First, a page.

By: Rich Ptak, Managing Partner, Ptak, Noel & Associates LLC
On a recent flight returning from an engagement with a client, my seating companion and I exchanged a few words as we settled into the flight before donning and turning to the iPod music and games used to distract ourselves from the hassles of travel. He was a cardiologist, and introduced himself as such, before quickly describing his job as basically ‘a glorified plumber’. We both chuckled knowing that while sharing fundamentals in basic concepts, there was much more to cardiology than managing and controlling flow. BTW, my own practical plumbing experiences convinced me of the value of a good plumber.
However, this set me off reflecting on how IT perceives and presents itself. There is no question that IT has progressed far from the days when a pundit launched his career asserting that “IT Doesn’t Matter”. IT operations and the impact of the application of the associated computer and communications technology are on display and felt everywhere around us – facilitating, speeding, complicating, escalating risk and changing our lives, professional and private. From pervasive monitoring to automated remote management and control over energy consumption, work habits, even purchasing, computers operate and impact it all.
In the enterprise today, technology itself is recognized as playing a vital role in business operations and success. Recent surveys of business executives from CEOs to CFOs to CIOs document their view that the application of information technology is linked directly to enterprise operations and growth. Unfortunately, too many IT staff are still struggling to come to terms with that impact and, more worrisome, how to respond to that reality. That is a problem for both the IT staff and the enterprise.
All too often, IT staff see themselves as primarily providers and maintainers (or restrictors) of access to technology, all the while ignoring the role and potential of IT as proactive and involved participants in activities that contribute to enterprise growth, profitability and revenue. IT isn’t simply maintenance, cost control and plumbing. IT is more than ever before, a potential source of competitive advantage and growth. Yet, many business staffs view IT as simply a source of cookie-cutter services which can easily, efficiently and even more effectively come from an outside organization.
Also familiar is the tension between IT as the ‘slow-to-respond’ gatekeeper for the introduction and adoption of new technologies and the business unit manager/sales/marketing professional ‘just trying to get the job done’. Neither is ‘wrong’; each has well-founded arguments that support their roles. However, the evolution in technology and in the enterprise, including the data center raises the risks of such conflict substantially.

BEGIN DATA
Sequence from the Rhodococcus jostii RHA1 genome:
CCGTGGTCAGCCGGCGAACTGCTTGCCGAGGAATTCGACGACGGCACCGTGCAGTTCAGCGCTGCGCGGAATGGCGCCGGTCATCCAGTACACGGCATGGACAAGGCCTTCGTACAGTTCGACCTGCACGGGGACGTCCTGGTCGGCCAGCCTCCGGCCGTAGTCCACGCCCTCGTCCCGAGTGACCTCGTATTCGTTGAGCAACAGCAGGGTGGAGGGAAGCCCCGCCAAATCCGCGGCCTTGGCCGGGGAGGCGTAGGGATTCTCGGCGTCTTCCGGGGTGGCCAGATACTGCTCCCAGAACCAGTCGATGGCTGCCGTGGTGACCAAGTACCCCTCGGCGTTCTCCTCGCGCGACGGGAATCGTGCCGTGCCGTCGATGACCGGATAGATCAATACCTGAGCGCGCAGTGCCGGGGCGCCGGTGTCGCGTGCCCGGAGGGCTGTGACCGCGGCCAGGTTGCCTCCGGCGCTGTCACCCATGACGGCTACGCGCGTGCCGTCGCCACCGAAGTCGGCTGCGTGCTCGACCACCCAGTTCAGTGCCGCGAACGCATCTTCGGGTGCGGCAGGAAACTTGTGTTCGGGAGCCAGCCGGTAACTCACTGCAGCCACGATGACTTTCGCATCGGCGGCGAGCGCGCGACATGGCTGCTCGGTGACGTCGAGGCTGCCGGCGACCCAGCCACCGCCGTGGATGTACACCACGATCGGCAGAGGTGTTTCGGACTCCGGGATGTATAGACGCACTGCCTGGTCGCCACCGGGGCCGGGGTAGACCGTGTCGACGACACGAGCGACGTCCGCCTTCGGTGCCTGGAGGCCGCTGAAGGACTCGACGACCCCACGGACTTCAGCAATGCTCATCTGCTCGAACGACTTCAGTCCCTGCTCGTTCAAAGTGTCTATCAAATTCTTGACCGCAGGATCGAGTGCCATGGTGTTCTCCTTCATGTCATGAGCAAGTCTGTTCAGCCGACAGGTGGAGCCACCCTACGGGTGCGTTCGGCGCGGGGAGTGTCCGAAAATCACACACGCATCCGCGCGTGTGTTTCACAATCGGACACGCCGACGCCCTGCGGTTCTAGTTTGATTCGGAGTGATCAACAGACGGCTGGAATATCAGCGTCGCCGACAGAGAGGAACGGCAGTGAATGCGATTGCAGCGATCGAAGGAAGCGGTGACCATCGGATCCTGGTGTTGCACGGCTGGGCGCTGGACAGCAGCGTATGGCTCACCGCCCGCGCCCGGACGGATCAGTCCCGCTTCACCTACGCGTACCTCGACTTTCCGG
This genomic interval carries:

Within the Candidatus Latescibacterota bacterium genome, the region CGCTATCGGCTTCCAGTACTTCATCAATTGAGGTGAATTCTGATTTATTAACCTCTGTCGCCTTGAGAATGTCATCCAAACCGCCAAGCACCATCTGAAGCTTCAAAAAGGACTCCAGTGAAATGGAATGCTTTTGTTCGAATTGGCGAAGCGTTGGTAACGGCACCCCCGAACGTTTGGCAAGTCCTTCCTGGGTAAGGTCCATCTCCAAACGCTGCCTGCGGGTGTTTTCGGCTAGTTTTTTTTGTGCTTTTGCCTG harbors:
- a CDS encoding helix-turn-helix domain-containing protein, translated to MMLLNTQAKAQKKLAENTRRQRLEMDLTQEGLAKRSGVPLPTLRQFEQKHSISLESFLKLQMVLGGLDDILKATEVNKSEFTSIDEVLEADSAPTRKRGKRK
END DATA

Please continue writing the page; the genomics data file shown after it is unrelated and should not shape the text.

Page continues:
The litany of change – cloud, big data, infrastructure as code, mobility, workload optimized infrastructure, deep analytics, etc. is familiar. The very nature of the data center is changing as computing moves from ‘systems of record’, i.e. traditional operational environments with dedicated infrastructure, where infrastructure limited applications to ‘systems of engagement, i.e. responsive and adaptive to the operating environment, demand and specific service provided. The implications for IT due to this shift are radical, exciting and still very much emerging. More fundamentally, these changes are revising how IT views, uses, applies and makes decisions about technology. IT must determine how to integrate, balance and effectively operate in an environment consisting of a combination of dynamic and fixed resources, infrastructure and assets.
The evolution of technology is changing how IT solution providers today provide products. The emphasis is on providing products and solutions that are smarter, more integrated, simpler to use, more comprehensive in application, quicker to implement and deliver a larger and faster payback using whatever exists as the current measure of success.
IT needs such solutions because it is the only way to meet the demands of their users while freeing resources for other activities. Non-technical business stake holders want these solutions because they see the power of applied technology to resolve real problems. Risk comes when the business side fails to see the potential of their own IT staffs to harness the power of technology and when business professionals begin to fail to involve IT in their adoption, introduction and use of technology.
Our own interactions with clients and vendors indicate that a transition within IT from problem-solver/technology maintainer to solution provider-business driver is underway. Unfortunately, it is occurring at a pace that is much slower than is healthy for IT and the enterprise. IT has to be proactive in positioning itself as an active partner in and contributor to business success. Fortunately, many vendors recognize the challenge facing their IT clients and are making the changes in their product offerings, training and presentation to support IT in the transition.